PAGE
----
Elizabeth Strout’s Pulitzer-prize winning Olive Kitteridge (2008) is the novel I recommend to friends who don’t read much. Talk about bang for your buck. Strout packs more character and life into 337 pages than you’d expect to find in a novel twice that length and combines classic storytelling with elegant formal innovation. Each chapter works individually as a short story, yet they are all harnessed together by the deceptively simple title. By announcing that the novel is about Olive Kitteridge, Strout frees herself to depict many other inhabitants of the small coastal town of Crosby, Maine. Sometimes, a chapter’s protagonist only interacts briefly with Olive, but this piecemeal portrait is deepened by the variety of angles from which Strout approaches her subject.
These days, when I suggest Olive Kitteridge, I’m asked: ‘What about her others?’ That usually means the Man Booker longlisted My Name Is Lucy Barton (2016), and its sort-of sequel, Anything is Possible (2017), which works like Olive Kitteridge — nine stories linked by place and character. My instinct is to warn people off these two, or at least to proceed with caution. Not only are they weaker than Olive Kitteridge, they also expose a mechanism that Strout arguably overuses.
Most of the time, her fictional gaze is commendably trained on the mundane. Here is a typical example from Strout’s new novel, Olive, Again. An aging widower called Jack Kennison muses on the difficult relationship he had with his wife Betsy, and discovers some gold:
“All his life Jack had been an undershorts man. Never for him those tighty-whities, but in Crosby, Maine, you couldn’t buy any undershorts. This had amazed him. And Betsy had gone to Freeport for him, and bought his undershorts there.
This is how Strout’s narratives proceed — puttering along quietly, like life — and then, also like life, Something Happens. A stroke. A suicide. Domestic abuse. A messy birth. (See David Szalay’s neat novella Turbulence for a concentrated exploration of this patterning.)
Wholesome authenticity punctuated by thrilling event: it’s a satisfying formula for the first-time reader. There you are, shaking out your branflakes, feeling virtuous, then wahey! — the free gift tumbles out.
In Olive Kitteridge, the ratio felt perfectly judged. In Lucy Barton and Anything is Possible, there are free gifts in every bowl, and you start to chafe against the subtle bribery used to keep you reading. Olive, Again sadly suffers from the same problem. Another disappointment is that this second Olive book is rather plodding in its chronology. Olive Kitteridge darts about, with one chapter spanning decades, then the next a single afternoon.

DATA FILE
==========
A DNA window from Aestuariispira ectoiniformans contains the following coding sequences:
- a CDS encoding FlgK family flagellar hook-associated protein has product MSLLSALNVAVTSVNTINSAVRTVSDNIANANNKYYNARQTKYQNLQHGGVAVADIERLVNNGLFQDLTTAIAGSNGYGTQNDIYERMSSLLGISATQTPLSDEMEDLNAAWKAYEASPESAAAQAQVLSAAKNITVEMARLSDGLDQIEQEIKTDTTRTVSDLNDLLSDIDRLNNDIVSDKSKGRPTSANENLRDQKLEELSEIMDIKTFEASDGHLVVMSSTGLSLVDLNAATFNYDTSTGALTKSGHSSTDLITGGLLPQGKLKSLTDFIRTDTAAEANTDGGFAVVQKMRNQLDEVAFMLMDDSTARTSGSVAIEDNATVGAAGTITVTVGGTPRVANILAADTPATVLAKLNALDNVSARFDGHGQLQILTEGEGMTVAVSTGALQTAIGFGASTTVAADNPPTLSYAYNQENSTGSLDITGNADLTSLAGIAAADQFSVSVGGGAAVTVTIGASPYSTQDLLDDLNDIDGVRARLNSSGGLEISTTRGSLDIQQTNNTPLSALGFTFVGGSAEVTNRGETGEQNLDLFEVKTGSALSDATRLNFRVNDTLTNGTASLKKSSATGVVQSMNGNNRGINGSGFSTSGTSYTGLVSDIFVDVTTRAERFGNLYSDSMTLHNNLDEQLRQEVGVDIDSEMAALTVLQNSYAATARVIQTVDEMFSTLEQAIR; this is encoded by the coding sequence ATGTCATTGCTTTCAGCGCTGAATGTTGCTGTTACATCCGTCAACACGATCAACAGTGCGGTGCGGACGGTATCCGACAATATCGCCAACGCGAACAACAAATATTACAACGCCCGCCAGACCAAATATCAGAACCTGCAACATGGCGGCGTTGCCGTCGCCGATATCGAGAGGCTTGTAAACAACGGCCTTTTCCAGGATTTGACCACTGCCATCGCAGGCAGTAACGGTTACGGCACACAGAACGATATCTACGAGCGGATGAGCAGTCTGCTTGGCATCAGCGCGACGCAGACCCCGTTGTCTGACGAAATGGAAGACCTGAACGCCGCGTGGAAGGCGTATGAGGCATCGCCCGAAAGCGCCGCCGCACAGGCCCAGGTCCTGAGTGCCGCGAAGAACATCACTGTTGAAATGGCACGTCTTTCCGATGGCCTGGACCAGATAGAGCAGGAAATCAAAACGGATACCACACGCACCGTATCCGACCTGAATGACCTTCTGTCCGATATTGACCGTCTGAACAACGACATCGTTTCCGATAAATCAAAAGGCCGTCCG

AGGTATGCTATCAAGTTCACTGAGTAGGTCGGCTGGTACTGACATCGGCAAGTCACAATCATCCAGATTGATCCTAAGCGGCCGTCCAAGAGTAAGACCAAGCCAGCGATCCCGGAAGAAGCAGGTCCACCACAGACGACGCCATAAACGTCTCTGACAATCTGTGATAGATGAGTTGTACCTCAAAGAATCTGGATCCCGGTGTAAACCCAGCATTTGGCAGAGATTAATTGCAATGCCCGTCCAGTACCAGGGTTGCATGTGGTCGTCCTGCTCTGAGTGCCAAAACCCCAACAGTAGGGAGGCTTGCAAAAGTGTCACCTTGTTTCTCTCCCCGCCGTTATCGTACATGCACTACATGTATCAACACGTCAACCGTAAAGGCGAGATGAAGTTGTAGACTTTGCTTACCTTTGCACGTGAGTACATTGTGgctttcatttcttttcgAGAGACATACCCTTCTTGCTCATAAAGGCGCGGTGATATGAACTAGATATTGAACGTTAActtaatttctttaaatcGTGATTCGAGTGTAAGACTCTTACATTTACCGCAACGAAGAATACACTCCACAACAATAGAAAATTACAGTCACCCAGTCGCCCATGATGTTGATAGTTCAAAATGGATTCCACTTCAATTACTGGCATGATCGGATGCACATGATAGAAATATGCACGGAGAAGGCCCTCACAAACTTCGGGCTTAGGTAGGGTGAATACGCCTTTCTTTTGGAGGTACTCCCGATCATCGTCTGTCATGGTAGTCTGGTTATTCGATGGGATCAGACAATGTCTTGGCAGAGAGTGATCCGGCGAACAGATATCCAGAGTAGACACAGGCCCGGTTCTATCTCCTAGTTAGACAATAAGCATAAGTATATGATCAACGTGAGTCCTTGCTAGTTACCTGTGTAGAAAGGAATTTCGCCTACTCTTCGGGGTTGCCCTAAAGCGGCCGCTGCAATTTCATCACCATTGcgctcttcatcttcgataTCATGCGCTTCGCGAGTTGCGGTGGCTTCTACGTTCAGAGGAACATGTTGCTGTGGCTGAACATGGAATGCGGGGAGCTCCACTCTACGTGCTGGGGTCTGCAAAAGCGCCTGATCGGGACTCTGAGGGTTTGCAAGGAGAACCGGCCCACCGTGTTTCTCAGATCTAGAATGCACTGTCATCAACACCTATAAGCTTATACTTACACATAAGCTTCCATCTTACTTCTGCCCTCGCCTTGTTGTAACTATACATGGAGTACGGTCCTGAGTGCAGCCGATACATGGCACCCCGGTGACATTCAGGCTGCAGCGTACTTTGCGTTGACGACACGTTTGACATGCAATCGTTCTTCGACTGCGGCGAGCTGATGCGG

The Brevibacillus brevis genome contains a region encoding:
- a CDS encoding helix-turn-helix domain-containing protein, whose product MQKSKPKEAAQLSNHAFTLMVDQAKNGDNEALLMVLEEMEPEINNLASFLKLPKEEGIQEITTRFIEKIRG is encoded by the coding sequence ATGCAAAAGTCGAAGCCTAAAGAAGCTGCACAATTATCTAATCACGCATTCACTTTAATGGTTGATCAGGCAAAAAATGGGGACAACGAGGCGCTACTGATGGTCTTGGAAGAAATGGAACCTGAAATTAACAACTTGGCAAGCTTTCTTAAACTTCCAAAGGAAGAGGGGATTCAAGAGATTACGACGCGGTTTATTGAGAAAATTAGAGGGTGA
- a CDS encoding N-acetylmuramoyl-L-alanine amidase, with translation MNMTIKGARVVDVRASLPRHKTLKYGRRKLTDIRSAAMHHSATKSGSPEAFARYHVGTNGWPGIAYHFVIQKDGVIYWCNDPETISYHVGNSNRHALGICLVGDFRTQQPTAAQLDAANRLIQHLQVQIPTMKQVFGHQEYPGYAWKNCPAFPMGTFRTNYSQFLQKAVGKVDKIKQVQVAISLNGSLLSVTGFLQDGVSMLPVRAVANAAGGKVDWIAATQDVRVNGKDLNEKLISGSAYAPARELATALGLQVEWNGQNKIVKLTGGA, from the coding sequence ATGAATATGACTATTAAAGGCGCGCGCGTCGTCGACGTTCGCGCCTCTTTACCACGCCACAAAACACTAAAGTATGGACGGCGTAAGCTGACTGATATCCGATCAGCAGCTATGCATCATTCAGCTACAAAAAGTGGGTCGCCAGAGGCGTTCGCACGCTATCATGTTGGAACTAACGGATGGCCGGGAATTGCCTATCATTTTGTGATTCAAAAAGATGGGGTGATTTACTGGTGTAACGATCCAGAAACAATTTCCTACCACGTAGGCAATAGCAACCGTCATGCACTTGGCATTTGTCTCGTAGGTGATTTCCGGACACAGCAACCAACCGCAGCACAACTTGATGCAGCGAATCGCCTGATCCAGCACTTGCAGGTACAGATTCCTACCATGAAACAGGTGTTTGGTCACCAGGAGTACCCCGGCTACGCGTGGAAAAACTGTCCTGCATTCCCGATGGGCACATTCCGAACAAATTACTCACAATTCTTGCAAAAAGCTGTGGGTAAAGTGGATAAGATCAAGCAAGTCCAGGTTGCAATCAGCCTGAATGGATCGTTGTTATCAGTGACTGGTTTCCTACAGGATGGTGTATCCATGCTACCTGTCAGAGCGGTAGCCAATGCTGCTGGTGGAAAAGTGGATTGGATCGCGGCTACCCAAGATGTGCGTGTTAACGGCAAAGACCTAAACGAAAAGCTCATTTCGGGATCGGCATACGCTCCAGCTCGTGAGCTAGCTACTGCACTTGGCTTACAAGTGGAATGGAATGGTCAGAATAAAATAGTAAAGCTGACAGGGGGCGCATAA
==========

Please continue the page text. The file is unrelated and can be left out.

Olive, Again begins where Olive Kitteridge left off — with the older Olive’s nascent love affair with Jack Kennison — and proceeds from there to the end. It feels less brave, less radical, and accordingly less rich. At the level of the sentence, there are some nice touches (a snowed-upon forsythia bush looks like scrambled eggs), but often we get offensively inoffensive blandness. ‘It rained mostly at night, and the nights were cold, and the days were not too cold, but they were not warm.’
That said: if you loved Olive Kitteridge, you’ll probably enjoy Olive, Again, just as you’d enjoy the Christmas special of a favourite TV show. Old friends keep cropping up, characters you’ll remember from Olive Kitteridge but also from Strout’s earlier work — The Burgess Boys and Amy & Isabelle. Her supreme talent is for swift yet subtle evocation of character. Virginia Woolf said of Charles Dickens that he ‘made his books blaze up, not by tightening the plot… but by throwing another handful of people on the fire’. Strout’s method is similar, only you should expect a gentle glow rather than a blaze.
Of the 13 chapters here — again, each also works as a short story — the worst and best are ones starring characters other than Olive. ‘The End of the Civil War Days’ is the low point, powered as it is by the forced revelation that an aging couple’s daughter is a dominatrix, whose work has involved her defecating on a client. The disclosure feels desperate, a firelighter tossed on to damp wood to get things going.
In contrast, there’s the lovely, unexpected ‘Cleaning’. Kayley is a teenager, earning money by cleaning houses; in one of them, she is surprised by ‘a strong sensual impulse’ and, thinking herself alone, starts to touch her breast. The elderly husband of her employer witnesses this, and the story develops from there: a small spark nurtured by Strout with great care and moral intelligence.
On the basis of Olive, Again, I’ll still be recommending Olive Kitteridge to new readers — with strengthened warnings about the demerits of the later work, which tries to wring extra juice from pulp that should have been put straight on the compost heap.